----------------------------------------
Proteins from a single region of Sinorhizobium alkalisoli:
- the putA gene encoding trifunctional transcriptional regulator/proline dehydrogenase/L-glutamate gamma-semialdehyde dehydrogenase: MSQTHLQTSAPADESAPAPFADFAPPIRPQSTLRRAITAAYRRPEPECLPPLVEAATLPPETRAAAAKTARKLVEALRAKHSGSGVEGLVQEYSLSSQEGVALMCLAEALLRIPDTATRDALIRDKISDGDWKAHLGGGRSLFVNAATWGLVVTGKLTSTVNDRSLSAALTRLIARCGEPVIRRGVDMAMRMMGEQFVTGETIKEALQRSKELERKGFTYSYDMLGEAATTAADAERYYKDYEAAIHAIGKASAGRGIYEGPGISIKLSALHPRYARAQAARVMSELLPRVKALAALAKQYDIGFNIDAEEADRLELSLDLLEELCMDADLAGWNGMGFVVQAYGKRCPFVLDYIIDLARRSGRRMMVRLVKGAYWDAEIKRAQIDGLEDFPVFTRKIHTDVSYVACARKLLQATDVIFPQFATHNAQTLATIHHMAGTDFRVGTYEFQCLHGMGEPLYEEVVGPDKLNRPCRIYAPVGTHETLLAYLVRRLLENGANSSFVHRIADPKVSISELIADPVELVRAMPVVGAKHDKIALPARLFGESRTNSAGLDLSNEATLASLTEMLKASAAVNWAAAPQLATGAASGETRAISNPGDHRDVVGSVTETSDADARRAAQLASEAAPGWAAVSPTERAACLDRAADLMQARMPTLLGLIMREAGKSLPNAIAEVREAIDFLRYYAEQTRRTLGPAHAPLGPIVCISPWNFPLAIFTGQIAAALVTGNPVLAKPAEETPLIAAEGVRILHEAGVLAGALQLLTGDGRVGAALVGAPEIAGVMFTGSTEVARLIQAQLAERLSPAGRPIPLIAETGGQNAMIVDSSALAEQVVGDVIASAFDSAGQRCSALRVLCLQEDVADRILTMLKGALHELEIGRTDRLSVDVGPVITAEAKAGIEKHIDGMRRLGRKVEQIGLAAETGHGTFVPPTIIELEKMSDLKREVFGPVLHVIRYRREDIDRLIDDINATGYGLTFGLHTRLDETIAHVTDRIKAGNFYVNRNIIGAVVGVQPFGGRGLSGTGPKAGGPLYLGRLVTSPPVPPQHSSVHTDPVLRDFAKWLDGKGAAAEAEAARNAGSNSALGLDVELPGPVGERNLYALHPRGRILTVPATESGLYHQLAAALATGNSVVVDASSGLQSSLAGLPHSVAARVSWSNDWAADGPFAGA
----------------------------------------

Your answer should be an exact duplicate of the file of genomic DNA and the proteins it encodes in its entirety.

Proteins from a single region of Sinorhizobium alkalisoli:
- the putA gene encoding trifunctional transcriptional regulator/proline dehydrogenase/L-glutamate gamma-semialdehyde dehydrogenase: MSQTHLQTSAPADESAPAPFADFAPPIRPQSTLRRAITAAYRRPEPECLPPLVEAATLPPETRAAAAKTARKLVEALRAKHSGSGVEGLVQEYSLSSQEGVALMCLAEALLRIPDTATRDALIRDKISDGDWKAHLGGGRSLFVNAATWGLVVTGKLTSTVNDRSLSAALTRLIARCGEPVIRRGVDMAMRMMGEQFVTGETIKEALQRSKELERKGFTYSYDMLGEAATTAADAERYYKDYEAAIHAIGKASAGRGIYEGPGISIKLSALHPRYARAQAARVMSELLPRVKALAALAKQYDIGFNIDAEEADRLELSLDLLEELCMDADLAGWNGMGFVVQAYGKRCPFVLDYIIDLARRSGRRMMVRLVKGAYWDAEIKRAQIDGLEDFPVFTRKIHTDVSYVACARKLLQATDVIFPQFATHNAQTLATIHHMAGTDFRVGTYEFQCLHGMGEPLYEEVVGPDKLNRPCRIYAPVGTHETLLAYLVRRLLENGANSSFVHRIADPKVSISELIADPVELVRAMPVVGAKHDKIALPARLFGESRTNSAGLDLSNEATLASLTEMLKASAAVNWAAAPQLATGAASGETRAISNPGDHRDVVGSVTETSDADARRAAQLASEAAPGWAAVSPTERAACLDRAADLMQARMPTLLGLIMREAGKSLPNAIAEVREAIDFLRYYAEQTRRTLGPAHAPLGPIVCISPWNFPLAIFTGQIAAALVTGNPVLAKPAEETPLIAAEGVRILHEAGVLAGALQLLTGDGRVGAALVGAPEIAGVMFTGSTEVARLIQAQLAERLSPAGRPIPLIAETGGQNAMIVDSSALAEQVVGDVIASAFDSAGQRCSALRVLCLQEDVADRILTMLKGALHELEIGRTDRLSVDVGPVITAEAKAGIEKHIDGMRRLGRKVEQIGLAAETGHGTFVPPTIIELEKMSDLKREVFGPVLHVIRYRREDIDRLIDDINATGYGLTFGLHTRLDETIAHVTDRIKAGNFYVNRNIIGAVVGVQPFGGRGLSGTGPKAGGPLYLGRLVTSPPVPPQHSSVHTDPVLRDFAKWLDGKGAAAEAEAARNAGSNSALGLDVELPGPVGERNLYALHPRGRILTVPATESGLYHQLAAALATGNSVVVDASSGLQSSLAGLPHSVAARVSWSNDWAADGPFAGA